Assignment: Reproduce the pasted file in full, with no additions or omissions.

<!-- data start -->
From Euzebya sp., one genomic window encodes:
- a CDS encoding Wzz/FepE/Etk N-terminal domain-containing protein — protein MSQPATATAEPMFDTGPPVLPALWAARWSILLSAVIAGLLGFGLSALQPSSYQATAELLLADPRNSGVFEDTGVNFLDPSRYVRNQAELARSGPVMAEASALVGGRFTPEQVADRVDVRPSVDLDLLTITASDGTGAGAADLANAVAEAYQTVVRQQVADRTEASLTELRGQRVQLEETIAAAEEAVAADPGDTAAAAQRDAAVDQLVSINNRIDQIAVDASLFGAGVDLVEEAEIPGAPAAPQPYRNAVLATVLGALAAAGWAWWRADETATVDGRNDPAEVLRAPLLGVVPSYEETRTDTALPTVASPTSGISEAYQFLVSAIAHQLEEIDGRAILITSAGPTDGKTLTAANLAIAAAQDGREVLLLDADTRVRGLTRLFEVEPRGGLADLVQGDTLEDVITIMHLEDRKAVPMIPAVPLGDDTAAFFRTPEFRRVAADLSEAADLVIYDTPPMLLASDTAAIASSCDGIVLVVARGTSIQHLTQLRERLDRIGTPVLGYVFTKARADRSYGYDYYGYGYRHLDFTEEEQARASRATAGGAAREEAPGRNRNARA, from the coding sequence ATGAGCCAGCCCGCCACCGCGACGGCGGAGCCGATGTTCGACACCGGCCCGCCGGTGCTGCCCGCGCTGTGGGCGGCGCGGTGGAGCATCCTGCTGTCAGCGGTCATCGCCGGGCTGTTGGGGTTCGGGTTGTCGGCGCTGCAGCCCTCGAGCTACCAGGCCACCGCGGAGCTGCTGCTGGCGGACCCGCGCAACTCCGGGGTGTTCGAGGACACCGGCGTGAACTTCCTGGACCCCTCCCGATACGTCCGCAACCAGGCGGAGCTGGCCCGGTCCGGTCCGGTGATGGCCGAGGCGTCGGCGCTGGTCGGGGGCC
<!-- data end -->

From Euzebya sp., one genomic window encodes:
- a CDS encoding Wzz/FepE/Etk N-terminal domain-containing protein — protein MSQPATATAEPMFDTGPPVLPALWAARWSILLSAVIAGLLGFGLSALQPSSYQATAELLLADPRNSGVFEDTGVNFLDPSRYVRNQAELARSGPVMAEASALVGGRFTPEQVADRVDVRPSVDLDLLTITASDGTGAGAADLANAVAEAYQTVVRQQVADRTEASLTELRGQRVQLEETIAAAEEAVAADPGDTAAAAQRDAAVDQLVSINNRIDQIAVDASLFGAGVDLVEEAEIPGAPAAPQPYRNAVLATVLGALAAAGWAWWRADETATVDGRNDPAEVLRAPLLGVVPSYEETRTDTALPTVASPTSGISEAYQFLVSAIAHQLEEIDGRAILITSAGPTDGKTLTAANLAIAAAQDGREVLLLDADTRVRGLTRLFEVEPRGGLADLVQGDTLEDVITIMHLEDRKAVPMIPAVPLGDDTAAFFRTPEFRRVAADLSEAADLVIYDTPPMLLASDTAAIASSCDGIVLVVARGTSIQHLTQLRERLDRIGTPVLGYVFTKARADRSYGYDYYGYGYRHLDFTEEEQARASRATAGGAAREEAPGRNRNARA, from the coding sequence ATGAGCCAGCCCGCCACCGCGACGGCGGAGCCGATGTTCGACACCGGCCCGCCGGTGCTGCCCGCGCTGTGGGCGGCGCGGTGGAGCATCCTGCTGTCAGCGGTCATCGCCGGGCTGTTGGGGTTCGGGTTGTCGGCGCTGCAGCCCTCGAGCTACCAGGCCACCGCGGAGCTGCTGCTGGCGGACCCGCGCAACTCCGGGGTGTTCGAGGACACCGGCGTGAACTTCCTGGACCCCTCCCGATACGTCCGCAACCAGGCGGAGCTGGCCCGGTCCGGTCCGGTGATGGCCGAGGCGTCGGCGCTGGTCGGGGGCC